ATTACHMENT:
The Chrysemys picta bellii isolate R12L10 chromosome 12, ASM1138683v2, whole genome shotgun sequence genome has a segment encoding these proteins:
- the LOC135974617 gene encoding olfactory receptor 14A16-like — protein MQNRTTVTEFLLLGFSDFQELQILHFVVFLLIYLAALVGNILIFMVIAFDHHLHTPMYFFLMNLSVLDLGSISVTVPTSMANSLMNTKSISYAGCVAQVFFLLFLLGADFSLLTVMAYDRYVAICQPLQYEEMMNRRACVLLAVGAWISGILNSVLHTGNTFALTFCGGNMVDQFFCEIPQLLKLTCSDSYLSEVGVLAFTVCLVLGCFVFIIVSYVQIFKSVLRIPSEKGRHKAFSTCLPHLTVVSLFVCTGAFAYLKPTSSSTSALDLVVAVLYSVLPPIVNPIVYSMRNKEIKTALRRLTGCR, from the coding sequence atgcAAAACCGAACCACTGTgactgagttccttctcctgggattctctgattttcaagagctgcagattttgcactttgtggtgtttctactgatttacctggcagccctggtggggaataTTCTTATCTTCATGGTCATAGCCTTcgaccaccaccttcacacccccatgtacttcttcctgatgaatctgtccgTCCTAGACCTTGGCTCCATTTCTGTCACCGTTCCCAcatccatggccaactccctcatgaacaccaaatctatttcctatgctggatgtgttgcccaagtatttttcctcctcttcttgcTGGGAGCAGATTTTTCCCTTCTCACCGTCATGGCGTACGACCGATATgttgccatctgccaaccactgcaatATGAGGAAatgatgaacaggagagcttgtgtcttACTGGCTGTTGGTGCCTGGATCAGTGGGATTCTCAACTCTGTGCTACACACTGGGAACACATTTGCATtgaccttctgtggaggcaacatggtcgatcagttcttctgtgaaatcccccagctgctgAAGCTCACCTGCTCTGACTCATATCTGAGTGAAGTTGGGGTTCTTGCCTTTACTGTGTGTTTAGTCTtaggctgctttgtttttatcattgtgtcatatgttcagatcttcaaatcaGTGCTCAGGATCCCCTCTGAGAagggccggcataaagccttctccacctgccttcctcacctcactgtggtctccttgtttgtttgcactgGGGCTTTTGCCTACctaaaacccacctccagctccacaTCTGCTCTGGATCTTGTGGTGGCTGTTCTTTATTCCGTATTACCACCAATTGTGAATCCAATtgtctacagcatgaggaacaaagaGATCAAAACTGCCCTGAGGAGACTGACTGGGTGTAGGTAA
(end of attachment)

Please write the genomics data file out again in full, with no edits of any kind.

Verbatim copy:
The Chrysemys picta bellii isolate R12L10 chromosome 12, ASM1138683v2, whole genome shotgun sequence genome has a segment encoding these proteins:
- the LOC135974617 gene encoding olfactory receptor 14A16-like — protein MQNRTTVTEFLLLGFSDFQELQILHFVVFLLIYLAALVGNILIFMVIAFDHHLHTPMYFFLMNLSVLDLGSISVTVPTSMANSLMNTKSISYAGCVAQVFFLLFLLGADFSLLTVMAYDRYVAICQPLQYEEMMNRRACVLLAVGAWISGILNSVLHTGNTFALTFCGGNMVDQFFCEIPQLLKLTCSDSYLSEVGVLAFTVCLVLGCFVFIIVSYVQIFKSVLRIPSEKGRHKAFSTCLPHLTVVSLFVCTGAFAYLKPTSSSTSALDLVVAVLYSVLPPIVNPIVYSMRNKEIKTALRRLTGCR, from the coding sequence atgcAAAACCGAACCACTGTgactgagttccttctcctgggattctctgattttcaagagctgcagattttgcactttgtggtgtttctactgatttacctggcagccctggtggggaataTTCTTATCTTCATGGTCATAGCCTTcgaccaccaccttcacacccccatgtacttcttcctgatgaatctgtccgTCCTAGACCTTGGCTCCATTTCTGTCACCGTTCCCAcatccatggccaactccctcatgaacaccaaatctatttcctatgctggatgtgttgcccaagtatttttcctcctcttcttgcTGGGAGCAGATTTTTCCCTTCTCACCGTCATGGCGTACGACCGATATgttgccatctgccaaccactgcaatATGAGGAAatgatgaacaggagagcttgtgtcttACTGGCTGTTGGTGCCTGGATCAGTGGGATTCTCAACTCTGTGCTACACACTGGGAACACATTTGCATtgaccttctgtggaggcaacatggtcgatcagttcttctgtgaaatcccccagctgctgAAGCTCACCTGCTCTGACTCATATCTGAGTGAAGTTGGGGTTCTTGCCTTTACTGTGTGTTTAGTCTtaggctgctttgtttttatcattgtgtcatatgttcagatcttcaaatcaGTGCTCAGGATCCCCTCTGAGAagggccggcataaagccttctccacctgccttcctcacctcactgtggtctccttgtttgtttgcactgGGGCTTTTGCCTACctaaaacccacctccagctccacaTCTGCTCTGGATCTTGTGGTGGCTGTTCTTTATTCCGTATTACCACCAATTGTGAATCCAATtgtctacagcatgaggaacaaagaGATCAAAACTGCCCTGAGGAGACTGACTGGGTGTAGGTAA